February 20, 2015
The Philadelphia chapter of 15 Now, a national organization that is fighting to raise the minimum wage to $15 an hour, will hold a hearing in front of Philadelphia City Council on March 4 to make the case for raising the minimum wage in Philadelphia. The hearing is set to begin at 10 a.m.
According to 15 Now Philly's website, the hearing has been organized to make the "economic, moral, and legal case for implementing a significant raise in the minimum wage." The event is being hosted along with 32BJ SEIU, a national union of property service workers that is concentrated in the northeastern United States, and Fight for 15, an SEIU campaign organizing fast food workers into a union.
Kate Goodman, an organizer with 15 Now Philly, says that the organization's efforts to present their case to City Council proved futile until Councilman Kenyatta Johnson appeared at a rally outside City Hall in November of 2014.
Goodman said that appearance led to a working relationship with Johnson's office, which led to the group's March hearing. The hearing will be held in front of the committee of commerce and economic development, of which Johnson is a member.
Before that, Goodman said, "City Council pretty much ignored us."
While the 15 Now Philly is centered around the goal of raising the minimum wage to $15 an hour, Goodman notes that the hearing has a broader goal.
"The hearing is intended to challenge city council and the mayor to work with 15 Now to find a way to raise wages for as many Philadelphians as possible," Goodman said in an email.
The organization is asking those who support their cause to RSVP to the event and show their support by filling the chamber of City Hall during the hearing.
The fight to raise the minimum wage in Philadelphia alone may prove to be a tricky one, as the last time Pennsylvania's state law on minimum wage was updated in 2006 to $7.25 an hour, a preemption clause was included. This clause states that:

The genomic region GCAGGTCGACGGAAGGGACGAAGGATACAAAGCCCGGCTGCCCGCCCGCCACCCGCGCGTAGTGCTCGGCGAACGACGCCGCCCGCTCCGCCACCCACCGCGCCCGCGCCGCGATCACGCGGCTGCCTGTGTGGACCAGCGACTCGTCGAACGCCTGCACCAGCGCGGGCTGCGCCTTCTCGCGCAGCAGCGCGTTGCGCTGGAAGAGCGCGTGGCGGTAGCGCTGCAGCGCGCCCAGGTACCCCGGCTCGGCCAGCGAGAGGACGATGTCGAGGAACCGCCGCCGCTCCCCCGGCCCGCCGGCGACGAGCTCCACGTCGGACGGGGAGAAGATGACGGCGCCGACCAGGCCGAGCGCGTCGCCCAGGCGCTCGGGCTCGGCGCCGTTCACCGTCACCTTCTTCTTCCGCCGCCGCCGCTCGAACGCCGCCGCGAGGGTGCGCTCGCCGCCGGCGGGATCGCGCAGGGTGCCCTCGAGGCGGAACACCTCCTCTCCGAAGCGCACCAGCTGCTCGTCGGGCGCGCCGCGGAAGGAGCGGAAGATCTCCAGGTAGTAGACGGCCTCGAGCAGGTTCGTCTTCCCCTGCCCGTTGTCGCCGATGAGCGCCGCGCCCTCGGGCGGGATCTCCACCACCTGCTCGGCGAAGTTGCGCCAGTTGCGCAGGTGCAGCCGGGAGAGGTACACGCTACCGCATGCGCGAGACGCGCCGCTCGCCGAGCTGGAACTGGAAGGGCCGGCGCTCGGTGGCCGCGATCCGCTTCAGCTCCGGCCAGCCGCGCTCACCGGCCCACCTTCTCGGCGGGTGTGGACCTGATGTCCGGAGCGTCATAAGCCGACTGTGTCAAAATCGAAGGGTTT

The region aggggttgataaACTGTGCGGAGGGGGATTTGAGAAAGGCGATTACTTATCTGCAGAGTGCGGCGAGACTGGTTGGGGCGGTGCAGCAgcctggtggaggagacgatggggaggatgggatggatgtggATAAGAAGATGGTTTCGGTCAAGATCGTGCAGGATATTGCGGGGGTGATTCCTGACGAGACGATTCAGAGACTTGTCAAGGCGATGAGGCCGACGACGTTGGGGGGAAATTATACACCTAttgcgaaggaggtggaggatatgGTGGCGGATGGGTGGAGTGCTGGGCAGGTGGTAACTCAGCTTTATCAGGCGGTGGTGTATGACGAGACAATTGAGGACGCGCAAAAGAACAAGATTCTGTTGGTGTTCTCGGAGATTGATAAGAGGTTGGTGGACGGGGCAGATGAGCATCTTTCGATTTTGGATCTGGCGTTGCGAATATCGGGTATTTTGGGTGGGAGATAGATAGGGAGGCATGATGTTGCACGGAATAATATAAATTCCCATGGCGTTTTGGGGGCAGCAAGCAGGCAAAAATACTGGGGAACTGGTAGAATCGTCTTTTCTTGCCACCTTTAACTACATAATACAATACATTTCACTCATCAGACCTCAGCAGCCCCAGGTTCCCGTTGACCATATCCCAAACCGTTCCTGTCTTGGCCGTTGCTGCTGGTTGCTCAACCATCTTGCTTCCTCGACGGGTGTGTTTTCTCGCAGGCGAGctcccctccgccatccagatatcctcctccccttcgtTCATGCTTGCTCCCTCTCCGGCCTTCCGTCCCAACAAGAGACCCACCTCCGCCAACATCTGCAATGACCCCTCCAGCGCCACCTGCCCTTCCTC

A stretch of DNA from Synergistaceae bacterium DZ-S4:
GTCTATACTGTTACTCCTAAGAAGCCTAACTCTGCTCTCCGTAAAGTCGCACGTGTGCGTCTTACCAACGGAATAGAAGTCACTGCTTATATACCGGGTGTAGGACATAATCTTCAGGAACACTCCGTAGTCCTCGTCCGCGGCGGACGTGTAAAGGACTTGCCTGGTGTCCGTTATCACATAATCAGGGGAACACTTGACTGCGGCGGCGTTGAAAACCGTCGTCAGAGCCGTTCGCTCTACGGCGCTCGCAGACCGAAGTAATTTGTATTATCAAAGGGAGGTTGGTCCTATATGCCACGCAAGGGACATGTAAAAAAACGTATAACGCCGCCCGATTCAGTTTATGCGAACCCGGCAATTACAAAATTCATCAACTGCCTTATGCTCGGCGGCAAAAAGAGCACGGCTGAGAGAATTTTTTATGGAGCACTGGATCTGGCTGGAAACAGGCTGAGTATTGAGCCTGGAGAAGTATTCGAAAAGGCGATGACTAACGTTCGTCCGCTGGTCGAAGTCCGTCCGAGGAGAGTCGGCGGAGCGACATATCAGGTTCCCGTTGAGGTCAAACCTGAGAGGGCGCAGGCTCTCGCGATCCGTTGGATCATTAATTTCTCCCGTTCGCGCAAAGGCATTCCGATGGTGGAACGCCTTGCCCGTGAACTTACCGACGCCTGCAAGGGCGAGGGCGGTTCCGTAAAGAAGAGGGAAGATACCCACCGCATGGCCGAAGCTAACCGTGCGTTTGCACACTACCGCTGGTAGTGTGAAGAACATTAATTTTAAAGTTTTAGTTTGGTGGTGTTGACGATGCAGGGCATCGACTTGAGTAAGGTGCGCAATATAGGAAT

...this act shall preempt and supersede any local ordinance or rule concerning the subject matter of this act.
Yet 15 Now Philly's legal team put together a memorandum concerning this clause, making the case that this portion of the law may not strictly prohibit increasing the minimum wage in the city. From the memorandum:
As the Declaration of Policy indicates, the General Assembly implemented the MWA to protect workers from “the evils of unreasonable and unfair wages,” to improve workers’ “bargaining power,” to guard against “the depression of wages,” and to bolster the “purchasing power” of employees.
This is important, the memorandum states, because it may undercut the argument that the ordinance is meant to stop local increases in minimum wages:
...the Declaration of Policy, read in conjunction with
the Preemption provision, suggests that the General Assembly’s intent in the
MWA was not to prohibit municipalities from increasing the minimum wage,
but to prohibit any municipal efforts to decrease the minimum wage.
Essentially, the memorandum argues that the intent of the law is to help workers and their bargaining abilities, and barring Philadelphia from raising their minimum wage is contradictory to that intent.
Goodman said that keeping a city with poverty issues like Philadelphia from acting on wages is counterintuitive, and City Council should try to act despite the clause.
"We want them to think creatively and find a way around it," Goodman said.